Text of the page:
America just rolled out a welcome mat for a group of very special guests. Tens of thousands more immigrants will be invited to work temporary stints in low-wage industries like housekeeping and landscaping, and their “guest treatment” typically consists of being paid less, treated worse, and having fewer rights than their US-based counterparts.
According to a new report by the Economic Policy Institute (EPI), the guestworker labor force provides US employers jobs on the cheap, offering less in wages and virtually nothing in terms of labor rights or benefits.
EPI’s analysis of a decade of data on guestworkers under the H-2B visa program, which pipes immigrants into temporary low-wage service-industry jobs, shows that the visa allows bosses to employ guestworkers at “hourly wage rates that are far lower than state and national averages in the overwhelming majority of cases.” For example, in the most popular H-2B industry, landscaping and groundskeeping, “employers saved on average between $2.59 and $3.37 per hour by hiring an H-2B worker instead of a worker earning the national average wage.”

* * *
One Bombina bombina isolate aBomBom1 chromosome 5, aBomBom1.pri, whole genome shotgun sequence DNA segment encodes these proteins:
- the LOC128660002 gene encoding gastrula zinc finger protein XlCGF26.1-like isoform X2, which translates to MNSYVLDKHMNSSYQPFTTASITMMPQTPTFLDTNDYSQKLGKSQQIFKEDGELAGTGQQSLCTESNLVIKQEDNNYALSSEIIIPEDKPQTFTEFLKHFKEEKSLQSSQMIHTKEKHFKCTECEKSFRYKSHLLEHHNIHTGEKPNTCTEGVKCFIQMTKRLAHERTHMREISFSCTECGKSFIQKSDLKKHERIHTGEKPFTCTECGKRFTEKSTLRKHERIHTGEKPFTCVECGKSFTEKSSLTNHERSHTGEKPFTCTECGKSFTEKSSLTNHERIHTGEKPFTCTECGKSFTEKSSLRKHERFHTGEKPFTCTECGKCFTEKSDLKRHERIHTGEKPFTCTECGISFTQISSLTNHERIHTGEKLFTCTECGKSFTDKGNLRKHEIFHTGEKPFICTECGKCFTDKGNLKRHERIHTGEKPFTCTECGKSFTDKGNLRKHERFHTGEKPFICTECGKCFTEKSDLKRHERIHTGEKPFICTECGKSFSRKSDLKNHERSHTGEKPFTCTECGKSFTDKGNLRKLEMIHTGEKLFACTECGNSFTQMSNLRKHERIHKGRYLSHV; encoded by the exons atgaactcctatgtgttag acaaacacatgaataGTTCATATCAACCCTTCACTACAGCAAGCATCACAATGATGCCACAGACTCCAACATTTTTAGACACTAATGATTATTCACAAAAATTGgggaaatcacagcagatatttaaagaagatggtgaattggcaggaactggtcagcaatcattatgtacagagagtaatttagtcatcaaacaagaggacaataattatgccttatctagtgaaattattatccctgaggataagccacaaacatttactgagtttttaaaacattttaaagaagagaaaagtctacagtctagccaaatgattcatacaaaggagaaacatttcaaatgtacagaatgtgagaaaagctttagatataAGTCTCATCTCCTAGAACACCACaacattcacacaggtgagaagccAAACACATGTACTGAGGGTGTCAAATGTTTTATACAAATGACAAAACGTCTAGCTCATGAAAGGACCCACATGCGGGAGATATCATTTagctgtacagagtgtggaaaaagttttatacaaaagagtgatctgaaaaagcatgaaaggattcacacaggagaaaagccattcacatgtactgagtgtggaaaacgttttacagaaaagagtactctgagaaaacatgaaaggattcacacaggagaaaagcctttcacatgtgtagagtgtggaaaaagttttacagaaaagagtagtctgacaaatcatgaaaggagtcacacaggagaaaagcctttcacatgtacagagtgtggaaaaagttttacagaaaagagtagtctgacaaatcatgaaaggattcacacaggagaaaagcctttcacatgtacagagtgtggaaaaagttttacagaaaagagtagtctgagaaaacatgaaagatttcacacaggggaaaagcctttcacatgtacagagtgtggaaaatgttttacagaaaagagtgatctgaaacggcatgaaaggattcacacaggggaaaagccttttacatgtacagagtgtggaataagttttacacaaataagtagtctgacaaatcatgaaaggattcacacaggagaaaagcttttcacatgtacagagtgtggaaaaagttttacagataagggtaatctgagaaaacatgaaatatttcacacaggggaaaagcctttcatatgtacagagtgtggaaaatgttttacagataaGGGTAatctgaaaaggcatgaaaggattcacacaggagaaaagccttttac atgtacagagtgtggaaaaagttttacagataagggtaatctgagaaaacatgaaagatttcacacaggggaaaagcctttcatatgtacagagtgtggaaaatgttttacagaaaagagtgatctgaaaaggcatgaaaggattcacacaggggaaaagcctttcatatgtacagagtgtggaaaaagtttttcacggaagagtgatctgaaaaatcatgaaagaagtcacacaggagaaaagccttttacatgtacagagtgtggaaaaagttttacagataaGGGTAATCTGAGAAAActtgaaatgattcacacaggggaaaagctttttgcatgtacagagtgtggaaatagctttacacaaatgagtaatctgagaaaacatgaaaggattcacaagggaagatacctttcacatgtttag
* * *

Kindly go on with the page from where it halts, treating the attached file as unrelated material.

Within the wage gaps (mostly in sectors paying under $15 an hour), economic security erodes. Although the premise of the H-2B program is to supplement sectors suffering a labor shortage with migrant labor, data and media reports reveal that employers routinely circumvent mandates to seek local hires first and seek the migrant recruitment industry to exploit visa loopholes. The system has become so ingrained in the production cycle that the local workforce, advocates say, is eclipsed by waves of migrant “perma-temps.”
Labor scandals in guestworker programs in recent years have prompted reforms under the Obama administration. Still, advocates say employers resist with legal challenges and everyday corruption. Guestworker programs in agriculture and industrial sectors (under two related visas, H-2A and H-2B respectively) in many regions, advocates say, still tend to exploit marginal temporary migrants, many from Latin America, the Caribbean or Asia, by shunting them into bad jobs and shutting out jobless local workers, while bosses pocket the “savings.”
This is not the standard protectionist argument about immigrants’ “taking jobs,” it’s about inequality being baked into a contract system that grants legal status in exchange for rights. In a sense, contracted guestworkers are less free than undocumented workers who can at least try to switch employers. As a recent NPR story on agricultural guestworkers points out, despite the dangers of living in the country without papers, undocumented workers at least have relative autonomy (albeit without any legal protections) to try to escape an abusive boss and reenter the underground labor market.